The World Food and Agriculture Organization (FAO) has urged all citizens to eat healthy foods and break all bad eating habits which cause negative impact on human health which includes obesity, high blood pressure, high cholesterol, heart disease, stroke, diabetes, osteoporosis and so on.
The event was graced by the Deputy minister of Agriculture, Hon. Omari Mgumba, along with Deputy Minister for Health, Community Development, Gender, Seniors and Children, Dr. Faustine Ndungulile and Ms.Neema Shosho - WFP Representative. The expert panelists included Ms. Margaret Natai from Ministry of Agriculture(Food Security Dept), Dr. Grace Moshy - Assistant Director Nutrition Services - MHCDGEC,Dr. Germana H Leyna – Managing Director Tanzania Food and Nutrition Centre (TFNC), Dr. Theresia Jumbe - Nutritionist SUA, Dr. Anna Temu - SUGECO, Ms. Janeth Maro –Managing Director –Sustainable Agriculture Tanzania (SAT).
During the discussion, Mr. Kafeero explained how during these modern day of globalization and urbanization, most people have changed their eating patterns and habits especially in urban populations where many people find that they do not have time to prepare meals at home, thus leading them to buy fast food at restaurants and on the street which in fact lack the essential nutrients for making a balanced diet.
He added that health professionals have proven that poor diets are the main cause of many non-communicable diseases such as diabetes, hypertension, heart disease and cancer. Therefore, given these challenges we need to change our habits to achieve the goal of a world without hunger by 2030, we need to eat a full balanced diet meal, exercise and ensure the hygiene and safety of the environment around us.
Another speaker was Deputy Minister for Health, Community Development, Gender, Elderly and Children, Dr. Faustine Ndugulile who noted that the situation is still challenging for the most of citizens in fighting Malnutrition whereby he advised mothers to make sure they breastfeed properly their babies and also follow a strict diet plan to avoid large costs which will be involved later in fighting the malnutrition for their babies.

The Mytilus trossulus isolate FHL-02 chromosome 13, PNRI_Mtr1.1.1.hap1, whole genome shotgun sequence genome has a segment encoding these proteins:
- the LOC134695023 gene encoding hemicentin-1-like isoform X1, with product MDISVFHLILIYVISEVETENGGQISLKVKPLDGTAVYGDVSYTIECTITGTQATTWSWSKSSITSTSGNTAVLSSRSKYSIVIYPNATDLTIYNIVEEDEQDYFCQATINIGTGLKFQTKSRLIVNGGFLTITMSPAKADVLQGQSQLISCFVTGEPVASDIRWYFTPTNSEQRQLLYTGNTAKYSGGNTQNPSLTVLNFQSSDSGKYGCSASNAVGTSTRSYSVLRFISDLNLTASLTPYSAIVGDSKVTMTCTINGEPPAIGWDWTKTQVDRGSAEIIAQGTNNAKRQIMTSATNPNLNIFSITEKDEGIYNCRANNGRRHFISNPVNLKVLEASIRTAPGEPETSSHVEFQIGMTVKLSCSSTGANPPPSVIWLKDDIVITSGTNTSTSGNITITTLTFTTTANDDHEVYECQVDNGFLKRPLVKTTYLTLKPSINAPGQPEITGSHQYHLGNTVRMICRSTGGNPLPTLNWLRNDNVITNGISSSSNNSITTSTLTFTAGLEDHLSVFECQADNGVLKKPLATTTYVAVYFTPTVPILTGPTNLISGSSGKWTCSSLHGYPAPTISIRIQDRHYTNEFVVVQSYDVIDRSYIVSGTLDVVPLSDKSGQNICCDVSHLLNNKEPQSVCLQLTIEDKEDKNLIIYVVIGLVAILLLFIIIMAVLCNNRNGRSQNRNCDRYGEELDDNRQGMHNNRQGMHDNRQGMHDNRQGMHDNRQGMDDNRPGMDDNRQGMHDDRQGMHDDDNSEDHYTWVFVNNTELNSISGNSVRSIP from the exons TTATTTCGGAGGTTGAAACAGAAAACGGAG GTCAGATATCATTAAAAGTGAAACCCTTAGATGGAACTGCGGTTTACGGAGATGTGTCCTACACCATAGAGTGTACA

“The cost of malnutrition outweighs the cost of a balance diet.” Said Dr. Ndungulile.
He went on to say that having a food security only will not protect us from those malnutrition diseases if our focus will not change especially on the intake of balanced diet foods, caring for our own health and environment which surrounds us, citing regions such as Njombe, Iringa and Rukwa which produce large amount of food but the number of children with malnutrition is bigger than those regions that do not produce much, So he advised citizens to put emphasis and strive for a balanced diet.
On the other side, the Deputy Minister for Agriculture, Hon. Omary Mgumba said that the country has a food security but people's attitude towards food is a challenge, because many citizens are dominated by cultural attitudes where one tribe believes one diet is more nutritious than others. Parents also think of traditional foods such as legumes and other foods that are for poor people, while they believe that foods like Chips, Pizza, Goat Milk and Burger are the right foods for children while even natural foods contain more nutrients.
In making sure that the Government has taken this into account in particular the ASDP II strategic plan, nutrition has been taken into account and he said that the Government has introduced a nutritional supplement to foods such as spaghetti, biscuits etc. which is preferable to children in order to solve nutritional challenges in the country.
About the World Food Day and Panel Discussion!
The World Food Day is celebrated each year on 16 October to promote worldwide awareness and action for elimination of hunger, food insecurity and malnutrition. Events are organized in over 130 countries across the world, making it one of the most celebrated days of the UN calendar.
The 2019 theme for WFD is “Our actions are our future. Healthy diets for a #ZeroHunger world.”
ZERO HUNGER is the second of the 17 Sustainable Development Goals (SDGs) of the United Nations, supported by all UN organizations. However, Zero Hunger does not only mean the absence of hunger but also mean all forms of malnutrition through the promotion of healthy diets.
This year WFD will call for action to get back on track towards achieving Zero Hunger by 2030 with healthy diets in mind. It will show how, despite rising hunger figures, it is still possible to reach this global goal if we join forces across sectors and professions, nations and continents. This means adopting a Zero Hunger and healthy diets lifestyles through the choices and actions we make on a daily basis to build a better world together.
The panel discussion is part of a series of these activities aimed at bringing together all the partners and stakeholders to share ideas on how this goal can be achieved through our collective force.